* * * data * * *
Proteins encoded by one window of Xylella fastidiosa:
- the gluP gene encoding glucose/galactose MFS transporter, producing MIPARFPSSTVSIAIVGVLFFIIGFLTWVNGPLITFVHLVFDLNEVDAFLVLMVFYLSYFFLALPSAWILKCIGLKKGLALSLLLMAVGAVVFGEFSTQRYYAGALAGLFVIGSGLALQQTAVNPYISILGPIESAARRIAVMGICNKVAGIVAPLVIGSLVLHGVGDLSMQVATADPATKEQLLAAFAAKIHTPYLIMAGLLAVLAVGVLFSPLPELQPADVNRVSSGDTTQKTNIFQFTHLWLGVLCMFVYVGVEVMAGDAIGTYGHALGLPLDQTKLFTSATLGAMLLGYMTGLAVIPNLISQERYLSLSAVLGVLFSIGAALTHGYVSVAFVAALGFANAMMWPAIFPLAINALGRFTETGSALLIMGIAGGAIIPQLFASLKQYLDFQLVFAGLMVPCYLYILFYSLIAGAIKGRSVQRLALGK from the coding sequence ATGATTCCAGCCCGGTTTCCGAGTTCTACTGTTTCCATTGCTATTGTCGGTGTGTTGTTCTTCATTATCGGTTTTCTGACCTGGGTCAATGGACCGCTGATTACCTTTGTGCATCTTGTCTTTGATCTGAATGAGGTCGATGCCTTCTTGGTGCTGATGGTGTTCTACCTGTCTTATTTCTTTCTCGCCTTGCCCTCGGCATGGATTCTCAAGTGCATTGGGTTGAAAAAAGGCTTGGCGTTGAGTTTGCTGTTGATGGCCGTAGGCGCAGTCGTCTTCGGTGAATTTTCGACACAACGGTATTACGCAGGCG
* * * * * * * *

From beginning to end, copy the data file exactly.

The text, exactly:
Proteins encoded by one window of Xylella fastidiosa:
- the gluP gene encoding glucose/galactose MFS transporter, producing MIPARFPSSTVSIAIVGVLFFIIGFLTWVNGPLITFVHLVFDLNEVDAFLVLMVFYLSYFFLALPSAWILKCIGLKKGLALSLLLMAVGAVVFGEFSTQRYYAGALAGLFVIGSGLALQQTAVNPYISILGPIESAARRIAVMGICNKVAGIVAPLVIGSLVLHGVGDLSMQVATADPATKEQLLAAFAAKIHTPYLIMAGLLAVLAVGVLFSPLPELQPADVNRVSSGDTTQKTNIFQFTHLWLGVLCMFVYVGVEVMAGDAIGTYGHALGLPLDQTKLFTSATLGAMLLGYMTGLAVIPNLISQERYLSLSAVLGVLFSIGAALTHGYVSVAFVAALGFANAMMWPAIFPLAINALGRFTETGSALLIMGIAGGAIIPQLFASLKQYLDFQLVFAGLMVPCYLYILFYSLIAGAIKGRSVQRLALGK from the coding sequence ATGATTCCAGCCCGGTTTCCGAGTTCTACTGTTTCCATTGCTATTGTCGGTGTGTTGTTCTTCATTATCGGTTTTCTGACCTGGGTCAATGGACCGCTGATTACCTTTGTGCATCTTGTCTTTGATCTGAATGAGGTCGATGCCTTCTTGGTGCTGATGGTGTTCTACCTGTCTTATTTCTTTCTCGCCTTGCCCTCGGCATGGATTCTCAAGTGCATTGGGTTGAAAAAAGGCTTGGCGTTGAGTTTGCTGTTGATGGCCGTAGGCGCAGTCGTCTTCGGTGAATTTTCGACACAACGGTATTACGCAGGCG